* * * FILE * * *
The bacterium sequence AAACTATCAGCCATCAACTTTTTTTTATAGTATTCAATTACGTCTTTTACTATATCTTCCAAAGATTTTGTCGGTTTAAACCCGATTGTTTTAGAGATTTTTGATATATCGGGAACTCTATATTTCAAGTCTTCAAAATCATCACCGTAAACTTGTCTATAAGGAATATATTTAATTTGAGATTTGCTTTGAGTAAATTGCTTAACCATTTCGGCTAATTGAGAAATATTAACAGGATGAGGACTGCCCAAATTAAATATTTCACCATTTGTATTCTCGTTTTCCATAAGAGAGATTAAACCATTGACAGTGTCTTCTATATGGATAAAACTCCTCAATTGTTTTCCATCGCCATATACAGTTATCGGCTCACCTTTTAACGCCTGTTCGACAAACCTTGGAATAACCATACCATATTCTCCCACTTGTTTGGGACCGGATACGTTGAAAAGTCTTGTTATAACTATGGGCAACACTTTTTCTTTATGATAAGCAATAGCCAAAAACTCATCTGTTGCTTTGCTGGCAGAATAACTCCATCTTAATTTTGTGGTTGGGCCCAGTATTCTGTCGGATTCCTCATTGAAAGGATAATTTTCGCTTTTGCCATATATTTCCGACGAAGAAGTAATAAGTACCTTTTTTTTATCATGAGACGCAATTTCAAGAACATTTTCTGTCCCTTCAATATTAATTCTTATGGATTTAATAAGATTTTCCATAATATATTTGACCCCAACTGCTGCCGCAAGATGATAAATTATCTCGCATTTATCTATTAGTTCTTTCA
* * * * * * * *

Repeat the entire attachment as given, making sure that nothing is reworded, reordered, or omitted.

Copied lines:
The bacterium sequence AAACTATCAGCCATCAACTTTTTTTTATAGTATTCAATTACGTCTTTTACTATATCTTCCAAAGATTTTGTCGGTTTAAACCCGATTGTTTTAGAGATTTTTGATATATCGGGAACTCTATATTTCAAGTCTTCAAAATCATCACCGTAAACTTGTCTATAAGGAATATATTTAATTTGAGATTTGCTTTGAGTAAATTGCTTAACCATTTCGGCTAATTGAGAAATATTAACAGGATGAGGACTGCCCAAATTAAATATTTCACCATTTGTATTCTCGTTTTCCATAAGAGAGATTAAACCATTGACAGTGTCTTCTATATGGATAAAACTCCTCAATTGTTTTCCATCGCCATATACAGTTATCGGCTCACCTTTTAACGCCTGTTCGACAAACCTTGGAATAACCATACCATATTCTCCCACTTGTTTGGGACCGGATACGTTGAAAAGTCTTGTTATAACTATGGGCAACACTTTTTCTTTATGATAAGCAATAGCCAAAAACTCATCTGTTGCTTTGCTGGCAGAATAACTCCATCTTAATTTTGTGGTTGGGCCCAGTATTCTGTCGGATTCCTCATTGAAAGGATAATTTTCGCTTTTGCCATATATTTCCGACGAAGAAGTAATAAGTACCTTTTTTTTATCATGAGACGCAATTTCAAGAACATTTTCTGTCCCTTCAATATTAATTCTTATGGATTTAATAAGATTTTCCATAATATATTTGACCCCAACTGCTGCCGCAAGATGATAAATTATCTCGCATTTATCTATTAGTTCTTTCA